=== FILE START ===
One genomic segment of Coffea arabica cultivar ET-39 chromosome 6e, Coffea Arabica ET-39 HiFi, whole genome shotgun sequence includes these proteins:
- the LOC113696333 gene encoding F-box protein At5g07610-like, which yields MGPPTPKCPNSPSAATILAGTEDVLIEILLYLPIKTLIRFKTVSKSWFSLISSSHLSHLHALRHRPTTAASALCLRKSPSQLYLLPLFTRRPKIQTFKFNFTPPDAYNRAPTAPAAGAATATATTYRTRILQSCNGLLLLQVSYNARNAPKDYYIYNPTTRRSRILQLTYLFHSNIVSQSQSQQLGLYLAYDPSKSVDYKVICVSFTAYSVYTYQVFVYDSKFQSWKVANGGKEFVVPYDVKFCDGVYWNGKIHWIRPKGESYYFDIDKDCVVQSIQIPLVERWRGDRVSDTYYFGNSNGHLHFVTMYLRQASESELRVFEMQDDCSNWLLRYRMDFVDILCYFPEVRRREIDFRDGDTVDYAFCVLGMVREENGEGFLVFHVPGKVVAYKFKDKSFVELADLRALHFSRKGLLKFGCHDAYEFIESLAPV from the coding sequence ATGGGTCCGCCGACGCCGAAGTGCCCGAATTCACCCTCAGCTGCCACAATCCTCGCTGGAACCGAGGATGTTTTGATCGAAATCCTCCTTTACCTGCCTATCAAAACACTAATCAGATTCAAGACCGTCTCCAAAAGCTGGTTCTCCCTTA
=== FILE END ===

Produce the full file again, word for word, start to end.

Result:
One genomic segment of Coffea arabica cultivar ET-39 chromosome 6e, Coffea Arabica ET-39 HiFi, whole genome shotgun sequence includes these proteins:
- the LOC113696333 gene encoding F-box protein At5g07610-like, which yields MGPPTPKCPNSPSAATILAGTEDVLIEILLYLPIKTLIRFKTVSKSWFSLISSSHLSHLHALRHRPTTAASALCLRKSPSQLYLLPLFTRRPKIQTFKFNFTPPDAYNRAPTAPAAGAATATATTYRTRILQSCNGLLLLQVSYNARNAPKDYYIYNPTTRRSRILQLTYLFHSNIVSQSQSQQLGLYLAYDPSKSVDYKVICVSFTAYSVYTYQVFVYDSKFQSWKVANGGKEFVVPYDVKFCDGVYWNGKIHWIRPKGESYYFDIDKDCVVQSIQIPLVERWRGDRVSDTYYFGNSNGHLHFVTMYLRQASESELRVFEMQDDCSNWLLRYRMDFVDILCYFPEVRRREIDFRDGDTVDYAFCVLGMVREENGEGFLVFHVPGKVVAYKFKDKSFVELADLRALHFSRKGLLKFGCHDAYEFIESLAPV from the coding sequence ATGGGTCCGCCGACGCCGAAGTGCCCGAATTCACCCTCAGCTGCCACAATCCTCGCTGGAACCGAGGATGTTTTGATCGAAATCCTCCTTTACCTGCCTATCAAAACACTAATCAGATTCAAGACCGTCTCCAAAAGCTGGTTCTCCCTTA